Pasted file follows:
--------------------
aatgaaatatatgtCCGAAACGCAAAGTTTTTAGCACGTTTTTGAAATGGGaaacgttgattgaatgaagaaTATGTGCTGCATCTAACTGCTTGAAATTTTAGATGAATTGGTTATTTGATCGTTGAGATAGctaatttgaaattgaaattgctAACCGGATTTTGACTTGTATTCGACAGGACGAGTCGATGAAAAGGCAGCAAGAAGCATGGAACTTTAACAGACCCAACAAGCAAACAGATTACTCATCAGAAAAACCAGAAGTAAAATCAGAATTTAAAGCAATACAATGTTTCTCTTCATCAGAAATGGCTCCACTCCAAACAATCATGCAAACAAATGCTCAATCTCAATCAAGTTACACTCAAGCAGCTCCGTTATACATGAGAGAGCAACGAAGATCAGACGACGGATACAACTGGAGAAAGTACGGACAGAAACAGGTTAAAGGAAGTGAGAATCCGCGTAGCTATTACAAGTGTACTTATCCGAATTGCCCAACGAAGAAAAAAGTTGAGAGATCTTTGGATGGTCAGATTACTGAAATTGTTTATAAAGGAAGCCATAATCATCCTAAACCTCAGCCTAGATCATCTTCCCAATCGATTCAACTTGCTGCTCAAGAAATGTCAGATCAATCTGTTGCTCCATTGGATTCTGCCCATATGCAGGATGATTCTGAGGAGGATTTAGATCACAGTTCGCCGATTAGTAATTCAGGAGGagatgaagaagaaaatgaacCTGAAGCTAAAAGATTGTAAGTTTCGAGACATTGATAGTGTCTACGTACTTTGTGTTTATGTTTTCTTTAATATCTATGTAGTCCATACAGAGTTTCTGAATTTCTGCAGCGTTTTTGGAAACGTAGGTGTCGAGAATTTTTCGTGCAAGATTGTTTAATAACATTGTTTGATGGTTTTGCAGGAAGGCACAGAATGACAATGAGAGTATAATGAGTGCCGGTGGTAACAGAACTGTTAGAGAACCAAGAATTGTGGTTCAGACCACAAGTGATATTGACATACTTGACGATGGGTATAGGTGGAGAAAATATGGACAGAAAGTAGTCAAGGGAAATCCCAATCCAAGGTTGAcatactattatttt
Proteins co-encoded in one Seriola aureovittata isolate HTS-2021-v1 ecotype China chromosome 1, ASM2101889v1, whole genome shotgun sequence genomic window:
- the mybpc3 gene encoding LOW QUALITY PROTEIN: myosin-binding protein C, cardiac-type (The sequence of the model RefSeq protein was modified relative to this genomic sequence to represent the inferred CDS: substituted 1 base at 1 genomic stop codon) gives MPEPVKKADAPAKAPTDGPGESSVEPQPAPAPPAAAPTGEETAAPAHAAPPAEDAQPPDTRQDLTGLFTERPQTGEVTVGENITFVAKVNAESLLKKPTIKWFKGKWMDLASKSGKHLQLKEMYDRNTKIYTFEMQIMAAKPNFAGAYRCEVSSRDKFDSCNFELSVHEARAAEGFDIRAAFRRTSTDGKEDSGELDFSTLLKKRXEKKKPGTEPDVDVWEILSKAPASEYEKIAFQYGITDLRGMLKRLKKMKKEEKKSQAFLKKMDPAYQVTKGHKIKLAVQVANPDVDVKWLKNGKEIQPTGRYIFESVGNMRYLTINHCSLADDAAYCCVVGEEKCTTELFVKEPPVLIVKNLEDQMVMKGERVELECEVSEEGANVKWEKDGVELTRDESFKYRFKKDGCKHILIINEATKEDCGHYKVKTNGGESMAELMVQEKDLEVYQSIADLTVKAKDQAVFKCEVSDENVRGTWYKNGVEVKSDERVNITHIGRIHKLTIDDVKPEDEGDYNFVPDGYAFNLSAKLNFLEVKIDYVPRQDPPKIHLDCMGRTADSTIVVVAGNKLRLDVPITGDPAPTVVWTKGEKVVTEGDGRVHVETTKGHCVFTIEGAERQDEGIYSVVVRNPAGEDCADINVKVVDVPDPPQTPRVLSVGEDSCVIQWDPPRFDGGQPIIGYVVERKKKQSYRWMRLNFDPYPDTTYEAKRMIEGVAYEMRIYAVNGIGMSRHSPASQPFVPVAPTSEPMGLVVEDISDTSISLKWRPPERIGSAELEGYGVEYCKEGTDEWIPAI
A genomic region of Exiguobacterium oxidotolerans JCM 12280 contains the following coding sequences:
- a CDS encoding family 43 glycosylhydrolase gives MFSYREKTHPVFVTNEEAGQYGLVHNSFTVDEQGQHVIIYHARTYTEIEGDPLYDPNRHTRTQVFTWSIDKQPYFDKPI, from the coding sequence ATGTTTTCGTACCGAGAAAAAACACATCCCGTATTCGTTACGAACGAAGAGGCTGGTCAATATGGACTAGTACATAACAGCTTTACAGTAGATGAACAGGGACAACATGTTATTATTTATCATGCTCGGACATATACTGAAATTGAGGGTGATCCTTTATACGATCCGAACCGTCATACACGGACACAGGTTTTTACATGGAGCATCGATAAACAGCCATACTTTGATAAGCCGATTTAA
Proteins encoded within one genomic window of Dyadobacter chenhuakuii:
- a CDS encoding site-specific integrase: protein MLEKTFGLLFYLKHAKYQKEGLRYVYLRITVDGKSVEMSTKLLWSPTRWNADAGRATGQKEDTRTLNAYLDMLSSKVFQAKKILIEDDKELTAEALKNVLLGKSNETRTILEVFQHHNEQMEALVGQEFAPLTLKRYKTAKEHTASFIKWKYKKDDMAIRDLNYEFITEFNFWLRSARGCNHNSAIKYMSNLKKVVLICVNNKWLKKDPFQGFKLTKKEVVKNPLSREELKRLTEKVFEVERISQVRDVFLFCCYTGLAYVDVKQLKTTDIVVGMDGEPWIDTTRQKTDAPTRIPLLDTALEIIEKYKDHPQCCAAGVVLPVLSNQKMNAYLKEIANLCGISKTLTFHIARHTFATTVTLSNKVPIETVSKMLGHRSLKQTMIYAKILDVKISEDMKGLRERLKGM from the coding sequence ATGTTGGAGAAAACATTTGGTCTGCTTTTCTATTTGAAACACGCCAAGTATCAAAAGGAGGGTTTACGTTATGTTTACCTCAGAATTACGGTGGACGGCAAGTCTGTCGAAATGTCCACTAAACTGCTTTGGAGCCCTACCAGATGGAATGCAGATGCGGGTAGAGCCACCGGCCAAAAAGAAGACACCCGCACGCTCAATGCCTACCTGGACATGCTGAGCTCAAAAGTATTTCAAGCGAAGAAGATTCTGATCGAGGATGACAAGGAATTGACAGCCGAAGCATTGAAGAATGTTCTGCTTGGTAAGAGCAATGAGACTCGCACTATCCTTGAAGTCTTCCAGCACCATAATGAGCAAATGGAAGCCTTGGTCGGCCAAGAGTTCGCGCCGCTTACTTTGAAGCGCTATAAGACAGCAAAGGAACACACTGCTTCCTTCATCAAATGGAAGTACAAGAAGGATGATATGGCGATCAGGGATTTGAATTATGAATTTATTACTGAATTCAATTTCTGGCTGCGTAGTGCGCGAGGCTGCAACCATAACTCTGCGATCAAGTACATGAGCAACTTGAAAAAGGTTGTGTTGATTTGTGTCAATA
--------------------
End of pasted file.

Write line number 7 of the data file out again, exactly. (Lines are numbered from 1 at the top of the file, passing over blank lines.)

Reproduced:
- a CDS encoding site-specific integrase: protein MLEKTFGLLFYLKHAKYQKEGLRYVYLRITVDGKSVEMSTKLLWSPTRWNADAGRATGQKEDTRTLNAYLDMLSSKVFQAKKILIEDDKELTAEALKNVLLGKSNETRTILEVFQHHNEQMEALVGQEFAPLTLKRYKTAKEHTASFIKWKYKKDDMAIRDLNYEFITEFNFWLRSARGCNHNSAIKYMSNLKKVVLICVNNKWLKKDPFQGFKLTKKEVVKNPLSREELKRLTEKVFEVERISQVRDVFLFCCYTGLAYVDVKQLKTTDIVVGMDGEPWIDTTRQKTDAPTRIPLLDTALEIIEKYKDHPQCCAAGVVLPVLSNQKMNAYLKEIANLCGISKTLTFHIARHTFATTVTLSNKVPIETVSKMLGHRSLKQTMIYAKILDVKISEDMKGLRERLKGM from the coding sequence ATGTTGGAGAAAACATTTGGTCTGCTTTTCTATTTGAAACACGCCAAGTATCAAAAGGAGGGTTTACGTTATGTTTACCTCAGAATTACGGTGGACGGCAAGTCTGTCGAAATGTCCACTAAACTGCTTTGGAGCCCTACCAGATGGAATGCAGATGCGGGTAGAGCCACCGGCCAAAAAGAAGACACCCGCACGCTCAATGCCTACCTGGACATGCTGAGCTCAAAAGTATTTCAAGCGAAGAAGATTCTGATCGAGGATGACAAGGAATTGACAGCCGAAGCATTGAAGAATGTTCTGCTTGGTAAGAGCAATGAGACTCGCACTATCCTTGAAGTCTTCCAGCACCATAATGAGCAAATGGAAGCCTTGGTCGGCCAAGAGTTCGCGCCGCTTACTTTGAAGCGCTATAAGACAGCAAAGGAACACACTGCTTCCTTCATCAAATGGAAGTACAAGAAGGATGATATGGCGATCAGGGATTTGAATTATGAATTTATTACTGAATTCAATTTCTGGCTGCGTAGTGCGCGAGGCTGCAACCATAACTCTGCGATCAAGTACATGAGCAACTTGAAAAAGGTTGTGTTGATTTGTGTCAATA